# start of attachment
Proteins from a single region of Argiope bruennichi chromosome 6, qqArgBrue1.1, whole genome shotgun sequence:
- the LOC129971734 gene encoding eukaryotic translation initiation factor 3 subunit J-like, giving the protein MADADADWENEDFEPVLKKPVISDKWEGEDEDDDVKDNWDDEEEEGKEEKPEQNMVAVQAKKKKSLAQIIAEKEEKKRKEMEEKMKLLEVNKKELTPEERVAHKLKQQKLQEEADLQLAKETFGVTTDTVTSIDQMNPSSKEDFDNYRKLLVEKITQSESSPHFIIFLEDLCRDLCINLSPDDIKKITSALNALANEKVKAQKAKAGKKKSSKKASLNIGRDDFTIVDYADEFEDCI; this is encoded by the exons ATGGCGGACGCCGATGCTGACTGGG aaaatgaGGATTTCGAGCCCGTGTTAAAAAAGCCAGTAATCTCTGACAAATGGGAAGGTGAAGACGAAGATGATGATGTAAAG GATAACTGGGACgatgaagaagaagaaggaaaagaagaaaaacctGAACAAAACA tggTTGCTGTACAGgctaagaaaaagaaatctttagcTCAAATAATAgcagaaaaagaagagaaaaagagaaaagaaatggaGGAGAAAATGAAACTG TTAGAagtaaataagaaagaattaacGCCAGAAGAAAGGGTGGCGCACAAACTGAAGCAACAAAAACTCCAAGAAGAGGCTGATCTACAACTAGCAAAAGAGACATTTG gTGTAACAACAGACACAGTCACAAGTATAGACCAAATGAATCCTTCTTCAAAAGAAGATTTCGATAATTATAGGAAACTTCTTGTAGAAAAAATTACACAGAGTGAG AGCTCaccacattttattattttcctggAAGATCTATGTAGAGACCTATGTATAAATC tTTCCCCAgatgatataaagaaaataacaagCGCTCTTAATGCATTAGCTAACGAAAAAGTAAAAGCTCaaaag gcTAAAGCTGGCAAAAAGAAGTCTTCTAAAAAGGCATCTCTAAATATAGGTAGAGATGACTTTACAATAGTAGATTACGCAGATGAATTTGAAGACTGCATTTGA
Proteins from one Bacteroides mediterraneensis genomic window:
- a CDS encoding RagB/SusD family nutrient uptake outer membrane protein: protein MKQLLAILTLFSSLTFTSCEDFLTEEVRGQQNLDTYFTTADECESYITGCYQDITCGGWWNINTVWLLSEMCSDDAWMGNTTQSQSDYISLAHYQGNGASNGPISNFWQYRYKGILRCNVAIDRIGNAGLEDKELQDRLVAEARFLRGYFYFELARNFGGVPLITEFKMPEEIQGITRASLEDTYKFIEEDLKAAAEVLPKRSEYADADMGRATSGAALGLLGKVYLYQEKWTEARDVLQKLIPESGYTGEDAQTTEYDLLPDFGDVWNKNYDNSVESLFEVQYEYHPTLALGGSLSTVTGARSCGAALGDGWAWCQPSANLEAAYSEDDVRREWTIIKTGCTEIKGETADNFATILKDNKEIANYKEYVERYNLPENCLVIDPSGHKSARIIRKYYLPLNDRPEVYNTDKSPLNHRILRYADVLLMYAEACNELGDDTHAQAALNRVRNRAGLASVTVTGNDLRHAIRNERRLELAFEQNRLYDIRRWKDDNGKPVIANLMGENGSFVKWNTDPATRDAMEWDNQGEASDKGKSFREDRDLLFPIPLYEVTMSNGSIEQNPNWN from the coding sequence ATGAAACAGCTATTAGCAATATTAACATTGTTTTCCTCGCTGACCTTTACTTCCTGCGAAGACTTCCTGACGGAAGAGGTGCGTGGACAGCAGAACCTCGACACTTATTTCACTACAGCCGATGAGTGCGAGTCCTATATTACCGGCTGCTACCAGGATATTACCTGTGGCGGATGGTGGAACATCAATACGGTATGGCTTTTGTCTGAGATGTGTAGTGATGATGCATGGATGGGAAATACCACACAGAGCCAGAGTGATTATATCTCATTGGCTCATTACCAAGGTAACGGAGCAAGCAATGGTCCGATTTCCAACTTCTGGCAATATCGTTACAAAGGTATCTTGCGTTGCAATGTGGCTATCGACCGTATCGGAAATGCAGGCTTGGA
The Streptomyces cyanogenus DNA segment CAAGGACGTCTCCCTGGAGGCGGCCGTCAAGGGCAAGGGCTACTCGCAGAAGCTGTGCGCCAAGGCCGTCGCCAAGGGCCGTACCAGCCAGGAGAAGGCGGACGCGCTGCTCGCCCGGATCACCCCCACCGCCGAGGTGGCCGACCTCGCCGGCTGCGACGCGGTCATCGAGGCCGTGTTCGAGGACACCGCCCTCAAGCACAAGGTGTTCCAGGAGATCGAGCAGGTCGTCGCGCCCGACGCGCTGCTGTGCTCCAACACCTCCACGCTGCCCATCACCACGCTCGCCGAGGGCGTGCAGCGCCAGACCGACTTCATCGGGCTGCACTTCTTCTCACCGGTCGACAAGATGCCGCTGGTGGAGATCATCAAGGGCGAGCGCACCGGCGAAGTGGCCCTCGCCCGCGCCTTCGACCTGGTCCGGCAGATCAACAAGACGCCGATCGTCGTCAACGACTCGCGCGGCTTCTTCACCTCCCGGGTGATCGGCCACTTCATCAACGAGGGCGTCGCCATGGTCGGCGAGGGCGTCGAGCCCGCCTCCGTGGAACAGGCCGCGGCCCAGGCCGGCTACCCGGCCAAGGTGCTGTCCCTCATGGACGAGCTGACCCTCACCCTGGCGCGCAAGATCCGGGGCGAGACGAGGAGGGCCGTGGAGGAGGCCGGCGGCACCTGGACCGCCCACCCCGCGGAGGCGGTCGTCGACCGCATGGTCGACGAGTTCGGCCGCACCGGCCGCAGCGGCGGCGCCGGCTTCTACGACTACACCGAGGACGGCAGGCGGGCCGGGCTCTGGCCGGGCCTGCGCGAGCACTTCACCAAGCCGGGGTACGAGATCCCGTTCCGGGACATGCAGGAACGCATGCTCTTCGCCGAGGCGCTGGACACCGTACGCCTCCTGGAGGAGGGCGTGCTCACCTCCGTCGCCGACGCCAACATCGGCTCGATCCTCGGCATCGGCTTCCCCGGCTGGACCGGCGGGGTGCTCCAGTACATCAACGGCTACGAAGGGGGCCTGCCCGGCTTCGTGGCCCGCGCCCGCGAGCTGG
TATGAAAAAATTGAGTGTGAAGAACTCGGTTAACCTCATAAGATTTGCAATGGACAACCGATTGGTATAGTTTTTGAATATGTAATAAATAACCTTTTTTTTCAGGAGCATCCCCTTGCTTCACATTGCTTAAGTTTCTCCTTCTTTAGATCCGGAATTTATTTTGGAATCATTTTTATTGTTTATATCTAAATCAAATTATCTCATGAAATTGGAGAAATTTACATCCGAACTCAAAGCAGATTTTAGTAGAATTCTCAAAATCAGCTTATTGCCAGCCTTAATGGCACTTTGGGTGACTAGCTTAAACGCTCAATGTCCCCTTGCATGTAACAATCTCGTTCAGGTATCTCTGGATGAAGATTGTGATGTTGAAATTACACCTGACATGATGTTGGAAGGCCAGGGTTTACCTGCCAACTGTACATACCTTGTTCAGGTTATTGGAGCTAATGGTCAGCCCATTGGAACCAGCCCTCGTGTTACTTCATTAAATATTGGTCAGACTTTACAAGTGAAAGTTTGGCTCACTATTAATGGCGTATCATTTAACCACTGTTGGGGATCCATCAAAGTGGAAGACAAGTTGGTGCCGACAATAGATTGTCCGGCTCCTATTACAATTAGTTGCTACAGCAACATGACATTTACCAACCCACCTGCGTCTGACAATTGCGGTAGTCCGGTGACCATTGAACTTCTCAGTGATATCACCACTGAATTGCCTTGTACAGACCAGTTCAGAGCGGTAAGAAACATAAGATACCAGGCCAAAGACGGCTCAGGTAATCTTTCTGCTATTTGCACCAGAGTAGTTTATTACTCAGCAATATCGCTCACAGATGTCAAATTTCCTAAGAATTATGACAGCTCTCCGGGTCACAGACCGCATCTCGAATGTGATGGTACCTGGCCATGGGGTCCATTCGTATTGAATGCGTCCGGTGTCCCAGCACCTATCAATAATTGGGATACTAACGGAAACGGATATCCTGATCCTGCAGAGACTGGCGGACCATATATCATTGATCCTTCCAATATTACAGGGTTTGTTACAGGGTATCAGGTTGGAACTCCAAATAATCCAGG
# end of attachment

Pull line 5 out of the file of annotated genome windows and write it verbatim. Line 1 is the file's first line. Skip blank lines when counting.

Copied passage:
The Streptomyces cyanogenus DNA segment CAAGGACGTCTCCCTGGAGGCGGCCGTCAAGGGCAAGGGCTACTCGCAGAAGCTGTGCGCCAAGGCCGTCGCCAAGGGCCGTACCAGCCAGGAGAAGGCGGACGCGCTGCTCGCCCGGATCACCCCCACCGCCGAGGTGGCCGACCTCGCCGGCTGCGACGCGGTCATCGAGGCCGTGTTCGAGGACACCGCCCTCAAGCACAAGGTGTTCCAGGAGATCGAGCAGGTCGTCGCGCCCGACGCGCTGCTGTGCTCCAACACCTCCACGCTGCCCATCACCACGCTCGCCGAGGGCGTGCAGCGCCAGACCGACTTCATCGGGCTGCACTTCTTCTCACCGGTCGACAAGATGCCGCTGGTGGAGATCATCAAGGGCGAGCGCACCGGCGAAGTGGCCCTCGCCCGCGCCTTCGACCTGGTCCGGCAGATCAACAAGACGCCGATCGTCGTCAACGACTCGCGCGGCTTCTTCACCTCCCGGGTGATCGGCCACTTCATCAACGAGGGCGTCGCCATGGTCGGCGAGGGCGTCGAGCCCGCCTCCGTGGAACAGGCCGCGGCCCAGGCCGGCTACCCGGCCAAGGTGCTGTCCCTCATGGACGAGCTGACCCTCACCCTGGCGCGCAAGATCCGGGGCGAGACGAGGAGGGCCGTGGAGGAGGCCGGCGGCACCTGGACCGCCCACCCCGCGGAGGCGGTCGTCGACCGCATGGTCGACGAGTTCGGCCGCACCGGCCGCAGCGGCGGCGCCGGCTTCTACGACTACACCGAGGACGGCAGGCGGGCCGGGCTCTGGCCGGGCCTGCGCGAGCACTTCACCAAGCCGGGGTACGAGATCCCGTTCCGGGACATGCAGGAACGCATGCTCTTCGCCGAGGCGCTGGACACCGTACGCCTCCTGGAGGAGGGCGTGCTCACCTCCGTCGCCGACGCCAACATCGGCTCGATCCTCGGCATCGGCTTCCCCGGCTGGACCGGCGGGGTGCTCCAGTACATCAACGGCTACGAAGGGGGCCTGCCCGGCTTCGTGGCCCGCGCCCGCGAGCTGG